Microsoft Just Nonchalantly Showed Us The Single-Device UI Of The Future

Microsoft Just Nonchalantly Showed Us The Single-Device UI Of The Future

Phones are getting bigger. Computers, smaller. And, according to Microsoft, soon there won’t be any difference in their software at all. It’s a more radical vision than you’d think.

On stage at Microsoft Build today, Joe Belfiore spent just a few minutes introducing a fairly big vision for the future of UI within the company. A little feature in Windows 10 called Continuum, which was introduced months ago, is snowballing as it takes on a greater role in the system. Continuum tells Windows 10 whether you’re using it on a phone, tablet or computer — then, your device adapts its user interface to better suit how you’re using it. If you’re using your finger, the apps UI will be bigger and easier to navigate. If you’re using a mouse, it will get finer and more detailed.

For example, the modelling software Maya will change if you switch from a laptop to a tablet:

We knew about that, and saw earlier this year how other apps would function universally across devices and form factors:

But this afternoon, Belfiore announced that Continuum is expanding further. He painted a picture of a future where you only need a single device. That shouldn’t seem like such a huge deal — but it’s cooler than it seems. You can use Bluetooth to run your apps on your phone, but view and use them on a nearby screen and keyboard. Here’s Powerpoint running on a phone, streamed to a nearby screen and keyboard:

In this vision of the future your phone is, perhaps, your only device. You can pair it with a Bluetooth keyboard, mouse, or screen whenever you need to — but the apps and the functionality of the software will always look the same.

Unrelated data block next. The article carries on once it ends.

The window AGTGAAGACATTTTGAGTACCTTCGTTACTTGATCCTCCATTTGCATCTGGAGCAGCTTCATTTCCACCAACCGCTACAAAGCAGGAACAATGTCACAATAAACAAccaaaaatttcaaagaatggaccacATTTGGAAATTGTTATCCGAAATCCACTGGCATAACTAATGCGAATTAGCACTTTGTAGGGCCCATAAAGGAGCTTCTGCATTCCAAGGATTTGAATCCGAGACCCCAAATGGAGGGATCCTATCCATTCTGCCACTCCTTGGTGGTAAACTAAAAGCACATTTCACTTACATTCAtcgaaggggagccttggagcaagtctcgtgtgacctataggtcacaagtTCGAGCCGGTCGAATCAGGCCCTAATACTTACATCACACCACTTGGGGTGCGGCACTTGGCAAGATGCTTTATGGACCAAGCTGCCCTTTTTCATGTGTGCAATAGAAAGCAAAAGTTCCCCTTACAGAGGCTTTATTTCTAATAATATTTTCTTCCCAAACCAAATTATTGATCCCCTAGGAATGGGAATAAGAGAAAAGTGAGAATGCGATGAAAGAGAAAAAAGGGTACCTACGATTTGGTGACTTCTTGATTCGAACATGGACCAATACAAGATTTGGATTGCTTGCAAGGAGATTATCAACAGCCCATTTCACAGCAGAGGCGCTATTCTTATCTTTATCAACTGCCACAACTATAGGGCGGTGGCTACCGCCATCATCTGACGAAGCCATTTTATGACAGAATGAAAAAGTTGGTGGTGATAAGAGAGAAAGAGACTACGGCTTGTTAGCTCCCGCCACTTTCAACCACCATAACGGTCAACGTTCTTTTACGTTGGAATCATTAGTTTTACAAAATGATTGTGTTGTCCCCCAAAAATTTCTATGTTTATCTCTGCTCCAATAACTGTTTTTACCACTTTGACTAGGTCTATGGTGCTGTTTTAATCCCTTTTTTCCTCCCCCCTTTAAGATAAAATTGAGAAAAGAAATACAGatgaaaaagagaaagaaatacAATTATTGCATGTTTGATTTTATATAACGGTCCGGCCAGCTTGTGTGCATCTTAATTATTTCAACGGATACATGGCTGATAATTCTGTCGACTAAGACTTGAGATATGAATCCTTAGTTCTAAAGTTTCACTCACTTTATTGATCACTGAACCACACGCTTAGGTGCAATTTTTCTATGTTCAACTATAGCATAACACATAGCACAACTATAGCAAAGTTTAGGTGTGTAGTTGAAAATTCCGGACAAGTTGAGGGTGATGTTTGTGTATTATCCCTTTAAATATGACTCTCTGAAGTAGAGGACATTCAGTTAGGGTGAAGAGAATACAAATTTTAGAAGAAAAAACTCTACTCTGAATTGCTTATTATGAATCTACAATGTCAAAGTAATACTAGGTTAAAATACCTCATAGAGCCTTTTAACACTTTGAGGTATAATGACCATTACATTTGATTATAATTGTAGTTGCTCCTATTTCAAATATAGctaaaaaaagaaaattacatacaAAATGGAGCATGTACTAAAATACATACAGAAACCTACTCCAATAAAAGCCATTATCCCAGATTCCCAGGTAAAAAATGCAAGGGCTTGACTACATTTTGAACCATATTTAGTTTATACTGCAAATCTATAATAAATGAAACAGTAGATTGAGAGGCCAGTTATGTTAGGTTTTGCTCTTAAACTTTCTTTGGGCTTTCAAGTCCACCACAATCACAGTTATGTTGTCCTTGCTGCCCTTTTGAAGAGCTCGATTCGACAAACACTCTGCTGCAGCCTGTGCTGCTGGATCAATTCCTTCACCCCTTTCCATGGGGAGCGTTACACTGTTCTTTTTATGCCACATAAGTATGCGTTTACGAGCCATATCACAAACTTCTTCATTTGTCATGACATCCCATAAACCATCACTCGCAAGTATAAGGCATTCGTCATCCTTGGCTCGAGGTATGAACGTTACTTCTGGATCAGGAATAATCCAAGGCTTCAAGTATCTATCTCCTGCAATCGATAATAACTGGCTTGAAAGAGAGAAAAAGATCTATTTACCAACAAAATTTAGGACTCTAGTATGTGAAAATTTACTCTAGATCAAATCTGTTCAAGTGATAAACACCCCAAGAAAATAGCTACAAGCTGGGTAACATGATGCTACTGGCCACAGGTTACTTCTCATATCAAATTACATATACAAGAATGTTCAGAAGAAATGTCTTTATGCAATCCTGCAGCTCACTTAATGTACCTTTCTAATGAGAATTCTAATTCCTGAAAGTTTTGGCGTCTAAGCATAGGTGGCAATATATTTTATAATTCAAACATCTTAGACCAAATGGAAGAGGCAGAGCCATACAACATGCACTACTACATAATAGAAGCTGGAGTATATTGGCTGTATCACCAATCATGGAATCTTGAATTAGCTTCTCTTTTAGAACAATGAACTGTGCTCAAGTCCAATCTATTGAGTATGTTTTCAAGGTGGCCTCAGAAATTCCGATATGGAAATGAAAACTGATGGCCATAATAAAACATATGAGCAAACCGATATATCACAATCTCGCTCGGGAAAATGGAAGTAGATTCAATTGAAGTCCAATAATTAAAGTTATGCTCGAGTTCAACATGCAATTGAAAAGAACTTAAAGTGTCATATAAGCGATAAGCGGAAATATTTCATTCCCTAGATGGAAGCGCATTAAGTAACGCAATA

This device could be utterly simple, universally pairing with any screen or keyboard wherever you go to serve as laptop, tablet, or phone when needed. “We believe any screen can be your PC,” he said. “We have a vision that not only the PC can benefit from flexibility and use of input devices and screen sizes — so too can the phone.”

This is an idea we’ve seen emerge in earnest this spring. Intel is making a $US150 HDMI dongle that looks like a flash drive but is actually a tiny computer that can put full Windows 8.1 on any screen. Google is doing a similar thing for Chrome with its Chromebit. These sticks put your computer, essentially, onto a hard drive as big as your thumb. You can take them anywhere and plug them into nearly anything. In a world where screens are ubiquitous, why should you even need a dedicated one? Why not carry the brains of your digital life around with you, and simply plug into the heavy, fragile, expensive screens when you need them?

In a weird way, Microsoft is actually late to this party. But Continuum is still important, since it will provide an operating system necessary to make this single-device paradigm functional.

As Belfiore pointed out, this is the “first step” towards a much bigger project at Microsoft — one that spans all of its devices and all of its software suites. This funny little feature could eventually spawn the universal operating system that brings a single-device future that we’ve seen imagined in films like Her to pass.

For now, we’ll have to wait and see it in action, since hands-on won’t even happen at Build until Thursday. In this case, the future moves slowly.